Kristin Davis Cries Describing Racism Her Adopted Children Experience
Feeling vulnerable. Kristin Davis broke down in tears during the Monday, July 8, episode of Red Table Talk while describing the racism her African-American, adopted son and daughter have experienced.
“It’s one thing to watch it happening to other people, but another to watch it happening to your child,” the Sex and the City alum, 54, told Jada Pinkett Smith and Adrienne Banfield-Norris on the show. “It’s a big issue and I think about it every day and every night.”
Davis opened up about specific conversations that took place when her daughter, Gemma, now 7, was a baby. “When I was holding her in my arms, people would say to me, ‘Won’t she be a great basketball player?’” the actress recalled, tearing up. “I would just have to be like … ‘This is a baby. How could you say that without just being mortified?’”
The Colorado native, who also adopted a baby boy in May 2018, experienced her “next big turning point” while watching Gemma waiting for her turn on the swings. “This one girl in particular would stop swinging, would hold the swing, would call to another white girl across the yard and say, ‘I’m holding the swing for you,’” Davis said. “I’d just be like, ‘What the f–k? What about my child?’”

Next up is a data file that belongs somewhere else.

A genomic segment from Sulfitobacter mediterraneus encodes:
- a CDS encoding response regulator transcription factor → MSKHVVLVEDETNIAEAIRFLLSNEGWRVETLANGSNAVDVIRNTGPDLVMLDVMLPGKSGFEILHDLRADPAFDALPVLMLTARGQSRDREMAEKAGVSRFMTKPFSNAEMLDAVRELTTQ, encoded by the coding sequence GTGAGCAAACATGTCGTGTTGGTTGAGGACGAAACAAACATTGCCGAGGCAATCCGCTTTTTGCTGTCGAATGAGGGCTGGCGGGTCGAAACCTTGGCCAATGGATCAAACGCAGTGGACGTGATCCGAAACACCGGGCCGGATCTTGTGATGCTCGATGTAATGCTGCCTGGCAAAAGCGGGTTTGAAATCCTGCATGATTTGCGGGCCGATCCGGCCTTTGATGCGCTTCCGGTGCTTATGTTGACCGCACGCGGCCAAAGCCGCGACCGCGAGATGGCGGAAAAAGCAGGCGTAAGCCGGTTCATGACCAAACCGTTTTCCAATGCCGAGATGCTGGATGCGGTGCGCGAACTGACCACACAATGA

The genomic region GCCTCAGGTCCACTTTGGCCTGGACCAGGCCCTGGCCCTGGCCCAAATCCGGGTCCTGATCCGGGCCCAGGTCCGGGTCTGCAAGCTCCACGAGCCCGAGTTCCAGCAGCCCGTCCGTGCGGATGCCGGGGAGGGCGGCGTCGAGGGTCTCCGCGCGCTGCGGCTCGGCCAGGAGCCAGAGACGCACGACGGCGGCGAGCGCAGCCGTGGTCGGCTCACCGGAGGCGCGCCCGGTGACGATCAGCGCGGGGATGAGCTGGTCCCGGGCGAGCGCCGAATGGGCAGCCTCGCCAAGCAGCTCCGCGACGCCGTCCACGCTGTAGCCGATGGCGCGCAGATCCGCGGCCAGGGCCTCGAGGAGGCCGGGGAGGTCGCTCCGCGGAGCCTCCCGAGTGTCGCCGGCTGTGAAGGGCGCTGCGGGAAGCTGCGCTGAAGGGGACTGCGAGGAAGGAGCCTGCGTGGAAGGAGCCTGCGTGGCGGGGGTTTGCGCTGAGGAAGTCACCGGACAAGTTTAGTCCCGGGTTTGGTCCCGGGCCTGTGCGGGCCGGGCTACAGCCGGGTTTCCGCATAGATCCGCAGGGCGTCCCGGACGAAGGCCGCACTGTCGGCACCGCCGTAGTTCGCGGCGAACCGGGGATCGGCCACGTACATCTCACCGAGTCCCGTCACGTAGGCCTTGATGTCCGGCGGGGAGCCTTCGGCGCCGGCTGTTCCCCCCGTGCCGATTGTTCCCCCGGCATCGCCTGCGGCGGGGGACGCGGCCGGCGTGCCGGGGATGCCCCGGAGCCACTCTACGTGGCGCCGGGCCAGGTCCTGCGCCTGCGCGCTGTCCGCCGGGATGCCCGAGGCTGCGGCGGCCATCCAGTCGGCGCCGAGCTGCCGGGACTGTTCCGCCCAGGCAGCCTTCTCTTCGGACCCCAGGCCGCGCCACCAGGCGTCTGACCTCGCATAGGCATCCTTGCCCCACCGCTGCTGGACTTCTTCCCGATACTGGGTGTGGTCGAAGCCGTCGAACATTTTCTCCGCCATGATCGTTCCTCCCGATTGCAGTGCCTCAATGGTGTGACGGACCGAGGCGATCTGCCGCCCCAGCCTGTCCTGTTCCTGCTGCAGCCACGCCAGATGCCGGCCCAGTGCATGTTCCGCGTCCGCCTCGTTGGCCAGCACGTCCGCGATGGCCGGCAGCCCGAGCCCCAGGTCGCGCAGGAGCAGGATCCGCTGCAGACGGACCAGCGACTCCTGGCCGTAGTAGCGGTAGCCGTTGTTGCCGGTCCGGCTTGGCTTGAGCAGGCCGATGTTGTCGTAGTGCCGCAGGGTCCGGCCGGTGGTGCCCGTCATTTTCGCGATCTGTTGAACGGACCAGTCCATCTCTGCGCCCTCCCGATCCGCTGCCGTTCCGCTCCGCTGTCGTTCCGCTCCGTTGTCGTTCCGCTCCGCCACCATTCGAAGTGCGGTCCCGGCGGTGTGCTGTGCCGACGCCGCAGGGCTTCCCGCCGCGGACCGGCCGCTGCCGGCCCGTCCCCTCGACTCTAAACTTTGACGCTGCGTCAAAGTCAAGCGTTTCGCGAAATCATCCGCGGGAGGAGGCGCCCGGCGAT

She added of the discrimination her children have faced: “I don’t know how every person of color has gotten through this. I don’t understand how you could take this every day.”
While the single mom took many educational courses before adopting her children, she admitted that she will never be able to relate to the racism Gemma and her brother experience firsthand.
“I will never be black no matter how hard I try,” Davis said. “I will never be able to say to Gemma: ‘I understand because this is what happened to me.’” Because of that, the Melrose Place alum has been “on a mission” to give her children exposure to black communities. She also acknowledges that she has “so many questions” and asks for help whenever she’s uncertain about how to talk to her little ones about police brutality, for example.
“I don’t want to miss something or under the crazy white privilege assumption that everything is going to be fine,” she explained. “We have to deal with reality and we have to prepare them.”
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